The Army Ten Miler: History, Tips and Cool Facts

Every year, many prepare for the marathon of marathons. The Army Ten Miler brings out civilians and military personnel for a foot race that is run in our nation’s capital.

In today’s post, we are going to take a look at the Army Ten Miler. We will provide the history, some cool facts and tips on this long marathon. If you have ever run in the Army Ten Miler, we would love to hear when and how you finished. You can do that at the end of this post in the comments section.


The fitness personnel of the Army Headquarters Staff at the Pentagon created the Army 10 Miler in 1985. At first, logistics support of the Washington Military District oversaw all aspects of this race, but as the race grew in stature, the need for a full time staff was evident. The Military District hired a full time staff.

From 1985 until 2000, the Army 10 Miler was run every year. In 2001, the terrorists attacked New York and the Pentagon, so the race was cancelled. The years following have found highly “beefed up” security measures. In 2005, Washington DC police noticed a suspicious package along the race route, so the race was detoured. Because of the detour, the 2005 Army 10 Miler was not scored, and it was determined runners actually ran over 11 miles.

The 2007 Army 10 miler was held in very hot conditions. One runner, Michael Banner, collapsed and died. He was near the finish line.

In 2009 and 2010, because so many service members who normally ran in the Army 10 Miler were stationed in the Middle East, shadow runs were held. In 2009, a shadow run was held in Kandahar, Afghanistan, and in 2010, shadow runs were held at 6 locations in Afghanistan, 5 locations in Iraq and also in Djibouti, Africa.


The Army 10 Miler will accept runners from both military and civilian people. Divisions consist of:

  • Open Men

  • Open Women

  • Commanders Cup Men: Male service members from same group, duty station, division, etc….

  • Commanders Cup Women: Female service members from same group, duty station, division, etc….

  • Commanders Cup Mixed: Mixed gender service members from same group, duty station, division, etc….

  • Sergeants Major: All E9s

  • All Comers: Any entrants of any age or gender

  • International Army: Foreign service members

  • Corporate: Corporate or company employees

  • Active Duty Masters: Service members 40+ years of age.

  • Open Masters: Any that are 40+ years of age.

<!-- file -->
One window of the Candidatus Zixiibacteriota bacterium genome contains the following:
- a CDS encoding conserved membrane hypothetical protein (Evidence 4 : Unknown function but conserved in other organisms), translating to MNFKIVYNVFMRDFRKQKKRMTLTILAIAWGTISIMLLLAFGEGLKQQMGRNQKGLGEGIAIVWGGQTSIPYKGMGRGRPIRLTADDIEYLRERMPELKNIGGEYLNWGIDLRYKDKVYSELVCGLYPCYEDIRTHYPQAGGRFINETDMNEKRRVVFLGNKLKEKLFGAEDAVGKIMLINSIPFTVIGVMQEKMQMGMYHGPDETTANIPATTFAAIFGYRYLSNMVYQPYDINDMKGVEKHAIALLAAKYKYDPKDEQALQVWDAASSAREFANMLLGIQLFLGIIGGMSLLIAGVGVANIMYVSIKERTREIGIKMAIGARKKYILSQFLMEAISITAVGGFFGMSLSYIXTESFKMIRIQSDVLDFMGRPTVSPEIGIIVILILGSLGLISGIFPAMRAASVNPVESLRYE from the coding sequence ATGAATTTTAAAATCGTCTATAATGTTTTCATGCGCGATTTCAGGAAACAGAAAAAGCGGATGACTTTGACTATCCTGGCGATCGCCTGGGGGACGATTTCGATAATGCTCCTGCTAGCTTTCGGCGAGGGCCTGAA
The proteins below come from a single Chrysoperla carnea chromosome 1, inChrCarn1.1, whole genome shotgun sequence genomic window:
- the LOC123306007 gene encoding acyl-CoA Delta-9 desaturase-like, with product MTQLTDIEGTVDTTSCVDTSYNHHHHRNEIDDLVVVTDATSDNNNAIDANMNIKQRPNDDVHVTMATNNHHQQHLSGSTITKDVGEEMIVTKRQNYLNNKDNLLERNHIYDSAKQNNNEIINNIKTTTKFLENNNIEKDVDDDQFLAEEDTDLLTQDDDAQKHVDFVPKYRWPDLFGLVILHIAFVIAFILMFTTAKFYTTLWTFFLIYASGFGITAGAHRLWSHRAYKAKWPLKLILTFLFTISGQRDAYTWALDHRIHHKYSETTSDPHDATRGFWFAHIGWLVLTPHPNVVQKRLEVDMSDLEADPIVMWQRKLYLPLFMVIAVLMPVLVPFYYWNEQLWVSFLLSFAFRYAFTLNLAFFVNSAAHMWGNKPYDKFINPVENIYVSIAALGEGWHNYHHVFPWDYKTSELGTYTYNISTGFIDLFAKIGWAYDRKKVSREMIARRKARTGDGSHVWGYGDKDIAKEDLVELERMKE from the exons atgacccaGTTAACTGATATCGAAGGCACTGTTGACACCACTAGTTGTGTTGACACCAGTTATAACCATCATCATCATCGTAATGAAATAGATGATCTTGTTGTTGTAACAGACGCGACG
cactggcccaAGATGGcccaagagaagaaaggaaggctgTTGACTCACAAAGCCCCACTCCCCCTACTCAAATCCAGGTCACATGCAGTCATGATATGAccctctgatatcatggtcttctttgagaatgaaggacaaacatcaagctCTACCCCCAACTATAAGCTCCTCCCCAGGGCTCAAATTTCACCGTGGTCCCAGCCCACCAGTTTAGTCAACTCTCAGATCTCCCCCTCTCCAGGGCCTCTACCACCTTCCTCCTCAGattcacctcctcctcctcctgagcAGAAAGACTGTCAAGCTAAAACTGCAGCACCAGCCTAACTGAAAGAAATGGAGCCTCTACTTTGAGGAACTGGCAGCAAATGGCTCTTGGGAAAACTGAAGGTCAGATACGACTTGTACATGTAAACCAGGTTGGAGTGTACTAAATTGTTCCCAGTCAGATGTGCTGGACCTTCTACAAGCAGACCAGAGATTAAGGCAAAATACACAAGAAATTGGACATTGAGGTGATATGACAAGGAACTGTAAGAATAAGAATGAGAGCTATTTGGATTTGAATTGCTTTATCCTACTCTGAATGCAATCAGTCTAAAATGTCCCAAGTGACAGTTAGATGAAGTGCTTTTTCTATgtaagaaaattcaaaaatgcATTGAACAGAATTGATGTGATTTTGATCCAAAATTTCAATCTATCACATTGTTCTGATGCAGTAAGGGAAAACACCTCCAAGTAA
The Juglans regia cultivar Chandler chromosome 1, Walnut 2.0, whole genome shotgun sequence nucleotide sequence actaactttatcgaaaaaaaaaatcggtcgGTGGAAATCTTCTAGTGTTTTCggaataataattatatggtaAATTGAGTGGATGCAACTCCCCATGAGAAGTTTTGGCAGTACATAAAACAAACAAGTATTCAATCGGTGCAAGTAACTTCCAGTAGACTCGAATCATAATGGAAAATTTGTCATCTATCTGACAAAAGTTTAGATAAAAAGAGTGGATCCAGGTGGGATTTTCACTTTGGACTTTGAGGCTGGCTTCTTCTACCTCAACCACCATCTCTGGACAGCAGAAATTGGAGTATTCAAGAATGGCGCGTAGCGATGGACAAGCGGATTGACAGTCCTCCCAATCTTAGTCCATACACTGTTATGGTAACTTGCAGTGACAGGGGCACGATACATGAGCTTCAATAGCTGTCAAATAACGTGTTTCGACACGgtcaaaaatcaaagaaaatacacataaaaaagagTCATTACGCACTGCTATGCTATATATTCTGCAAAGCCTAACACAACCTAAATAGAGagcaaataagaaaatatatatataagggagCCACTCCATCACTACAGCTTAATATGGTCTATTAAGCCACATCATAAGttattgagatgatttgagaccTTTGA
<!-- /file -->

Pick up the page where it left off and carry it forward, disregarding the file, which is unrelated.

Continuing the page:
• National Guard: Guard members

  • Reserve: Reserve members

  • Government employees: City, County, State or Federal employees

  • ROTC or Military Academy

  • First Responders

As you can plainly see, there are many different teams. These are the top male and female finishers of each year:

  1. 1985 Kevin McGarry, 50:05 Marianne Dickerson, 58:45

  2. 1986 Steve O’Connell, 50:26 Marianne Dickerson, 57:33

  3. 1987 Darrell General, 49:44 Pam Briscoe, 59:10

  4. 1988 Darrell General, 50:11 Marianne Dickerson, 56:46

  5. 1989 Michael Regan, 50:11 Laura Dewald, 58:20

  6. 1990 Jim Hage, 49:31 Olga Markova, 58:15

  7. 1991 Unnamed 48:49 Shelley Burns, 1:00:21

  8. 1992 David Clark, 50:49 Laurel Park, 58:24

  9. 1993 Jim Hage, 50:37 Callie Calhoun, 59:29

  10. 1994 Peter Weilerman, 48:33 Bonnie Barnard-Lopez, 56:59

  11. 1995 Ronnie Harris, 48:59 Susan Molloy, 56:20

  12. 1996 Michael Bernstein, 47:59 Chris Udovich, 58:35

  13. 1997 Dan Browne, 47:44 Chris Udovich, 56:58

  14. 1998 Dan Browne, 48:52 Alisa Harvey, 58:56

  15. 1999 Chris Graff, 48:21 Alisa Harvey, 57:47

  16. 2000 Sammy Ngatia, 48:50 Naoko Ishibe, 56:40

  17. 2001 Canceled

  18. 2002 Ryan Kirpatrick, 48:35 Casey Smith, 58:21

  19. 2003 John Henwood, 48:49 Alisa Harvey, 59:29

  20. 2004 Dan Browne, 47:32 Casey Smith, 57:32

  21. 2005 No scoring due to race detour

  22. 2006 Jared Nyamboki, 48:24 Alisa Harvey, 59:00

  23. 2007 Jose Ferreira, 49:21 Firaya Zhdanova, 58:31

  24. 2008 Reginaldo Campos, Jr, 48:59 Veena Reddy, 58:08

  25. 2009 Alena Reta, 46:59 Samia Akbar, 55:25

  26. 2010 Alene Reta, 47:10 Aziza Abate, 55:54

  27. 2011 Tesfaye Sendeku, 47:51 Tezata Dengera, 56:35

  28. 2012 Tesfaye Sendeku, 47:48 Kerri Gallagher, 56:09

  29. 2013 Solonei Silva, 48:04 Kerri Gallagher, 54:56

  30. 2014 Solonei Silva, 48:28 Kerri Gallagher, 54:50

  31. 2015 Paul Chelimo, 48:19 Tina Muir, 55:20


The Army 10 Miler is usually held in the month of October. Normally, things are cooling down, but for any run of this length, it is wise to have plenty of hydration. Also, I recommend that the pre-race pasta dinner could be a bad idea. While you may want to go, take it easy on the pasta, or you may have a difficult race.

You want to register early, because the cap for runners is set at 35,000. Runners start in waves based on pace times.

Any other questions can be asked at the Army 10 Miler office. The phone number is 202-685-3361 and the email is

Army 10 Miler on Social Media

You can find a lot from those who are operating the Army 10 Miler on social media.

Final Thoughts

If you were wondering where the money raised goes, it is used to help sustain the soldier MWR program.

Have you raced in the Army 10 Miler? Is it a race you may consider running next October? The race starts and ends at the Pentagon. I dare you to run. If you have run this marathon, please tell us how you did, what year you ran it and any tips you would offer others who may be considering running this race.

What are your thoughts? Please share your comments or questions about the Army 10 Miler below. Thank you.

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